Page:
What to Do If You Receive an IDR During an Audit
If you or your business is being audited, the IRS may request information with Form 4564 (Information Document Request). The IRS uses this form during audits on tax returns filed by large businesses, international organizations and exempt organizations. You may receive this form more than once during the audit process, and to ensure you’re prepared, you need to know how to respond.
To help you out, this guide explains what to expect if you receive this form and how to respond. Then, it looks at what happens if you ignore the IRS’s request. Need help now? Then, contact us at Damiens Law today. We are a boutique tax resolution firm committed to providing our clients with personalized services tailored to their unique situations.
What Is IRS Form 4564?
Form 4564 is an information document request (IDR). The IRS uses this form to request documents during tax audits. The form explains the issue being audited and the type of documents you need to provide. It can be paper or electronic.
For example, if the IRS is auditing your payroll returns, the agency may request copies of W2 and W3 forms, canceled checks or proof of ACH transfers, and other information related to payroll. In contrast, if they’re auditing a deduction claimed on your corporate income tax return, they will request completely different information.
Generally, Form 4564 isn’t a surprise. Before you receive this form, you will receive an audit notice, and often, you will even speak directly with an auditor.
The initial Form 4564 requests basic books and tax records. After you provide this information, the auditor will review it, and if they need more information, they will send another Form 4564. Before sending subsequent forms, they will let you know which issue they are investigating, and they will outline the documents they want to see.
Types of Records Requested
An IDR can request all kinds of information including income documents, bookkeeping reports, bank statements, canceled checks, or receipts. It can also request electronic accounting records including usernames and passwords.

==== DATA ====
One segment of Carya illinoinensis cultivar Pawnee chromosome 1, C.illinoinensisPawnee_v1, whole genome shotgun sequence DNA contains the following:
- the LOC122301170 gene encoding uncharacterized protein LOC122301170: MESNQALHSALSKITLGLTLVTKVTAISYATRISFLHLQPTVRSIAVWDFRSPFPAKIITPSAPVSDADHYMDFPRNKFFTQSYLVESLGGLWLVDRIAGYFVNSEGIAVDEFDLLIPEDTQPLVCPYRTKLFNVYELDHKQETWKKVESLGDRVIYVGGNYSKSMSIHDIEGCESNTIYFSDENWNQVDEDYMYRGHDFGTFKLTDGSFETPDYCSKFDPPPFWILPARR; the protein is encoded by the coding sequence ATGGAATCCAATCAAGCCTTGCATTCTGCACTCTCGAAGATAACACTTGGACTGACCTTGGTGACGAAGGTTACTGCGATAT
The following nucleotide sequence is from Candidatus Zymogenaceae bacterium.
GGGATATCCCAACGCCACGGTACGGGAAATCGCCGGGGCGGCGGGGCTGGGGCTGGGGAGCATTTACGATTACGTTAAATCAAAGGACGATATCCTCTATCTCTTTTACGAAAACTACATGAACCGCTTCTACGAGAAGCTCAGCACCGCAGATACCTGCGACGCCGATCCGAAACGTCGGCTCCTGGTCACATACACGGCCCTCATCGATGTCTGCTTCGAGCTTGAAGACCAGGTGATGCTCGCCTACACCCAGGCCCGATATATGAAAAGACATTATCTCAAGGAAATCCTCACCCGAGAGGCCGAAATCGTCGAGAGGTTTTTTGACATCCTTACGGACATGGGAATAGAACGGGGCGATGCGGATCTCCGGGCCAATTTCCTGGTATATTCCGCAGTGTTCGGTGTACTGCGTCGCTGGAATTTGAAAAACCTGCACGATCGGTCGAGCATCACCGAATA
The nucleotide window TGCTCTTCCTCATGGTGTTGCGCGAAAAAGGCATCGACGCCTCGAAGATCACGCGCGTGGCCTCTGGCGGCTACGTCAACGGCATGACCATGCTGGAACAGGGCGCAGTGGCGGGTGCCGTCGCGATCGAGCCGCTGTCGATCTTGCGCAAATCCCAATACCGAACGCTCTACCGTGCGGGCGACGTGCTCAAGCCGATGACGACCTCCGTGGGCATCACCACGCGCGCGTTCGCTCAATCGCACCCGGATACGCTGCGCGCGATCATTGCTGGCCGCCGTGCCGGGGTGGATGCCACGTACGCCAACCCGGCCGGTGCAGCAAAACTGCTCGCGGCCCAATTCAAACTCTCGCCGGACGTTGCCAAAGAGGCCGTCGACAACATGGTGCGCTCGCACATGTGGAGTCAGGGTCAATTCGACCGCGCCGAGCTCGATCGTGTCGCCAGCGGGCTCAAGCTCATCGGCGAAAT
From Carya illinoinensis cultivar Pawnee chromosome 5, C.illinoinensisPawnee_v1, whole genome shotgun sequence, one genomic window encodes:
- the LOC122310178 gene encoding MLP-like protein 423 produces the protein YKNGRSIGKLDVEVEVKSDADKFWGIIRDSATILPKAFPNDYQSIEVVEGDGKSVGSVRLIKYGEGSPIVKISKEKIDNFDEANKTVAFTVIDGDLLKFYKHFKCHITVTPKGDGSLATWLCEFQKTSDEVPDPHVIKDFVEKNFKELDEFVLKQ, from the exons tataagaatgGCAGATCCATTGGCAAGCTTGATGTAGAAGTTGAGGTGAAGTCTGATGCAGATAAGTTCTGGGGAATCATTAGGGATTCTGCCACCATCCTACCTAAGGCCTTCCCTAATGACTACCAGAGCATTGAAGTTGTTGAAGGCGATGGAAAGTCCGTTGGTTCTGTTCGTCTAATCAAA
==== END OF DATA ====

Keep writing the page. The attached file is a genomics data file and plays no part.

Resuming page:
Keep in mind that the IDR is not the only way auditors gather information. They may also conduct interviews, sample business data, go on tours of your business, analyze your balance sheet, and look at M-1, M-2, and M-3 schedules.
In some cases, the auditor may request a site visit in addition to sending the IDR. You can’t really deny this request, but the auditor should give you ample time to prepare.
Auditor Requirements for IDRs
IDRs should have clear language, and they should be customized to you and your industry. The auditor should discuss the form and its consequences with you at least 10 business days before sending it. Then, they should give you a reasonable amount of time to respond.
If you feel like an auditor hasn’t followed this process, you should reach out to a tax professional for help. You can also contact the Taxpayer Advocate Service. This is an independent part of the IRS designed to help people who are struggling to get results through the usual channels.
Tax Code Basis for Information Document Requests
Does the IRS really have the right to pry into your personal or business finances? Yes, Internal Revenue Code 7601 says that IRS employees have the right to request information from anyone who is liable for a tax bill. They also have the right to examine any relevant information related to the potential tax liability.
Here’s an example. Let’s say that you file your tax return and report $50,000 in income. However, the IRS believes that you have unreported income. The IRS doesn’t need any proof of this. Based only on suspicion, the agency can request information from you.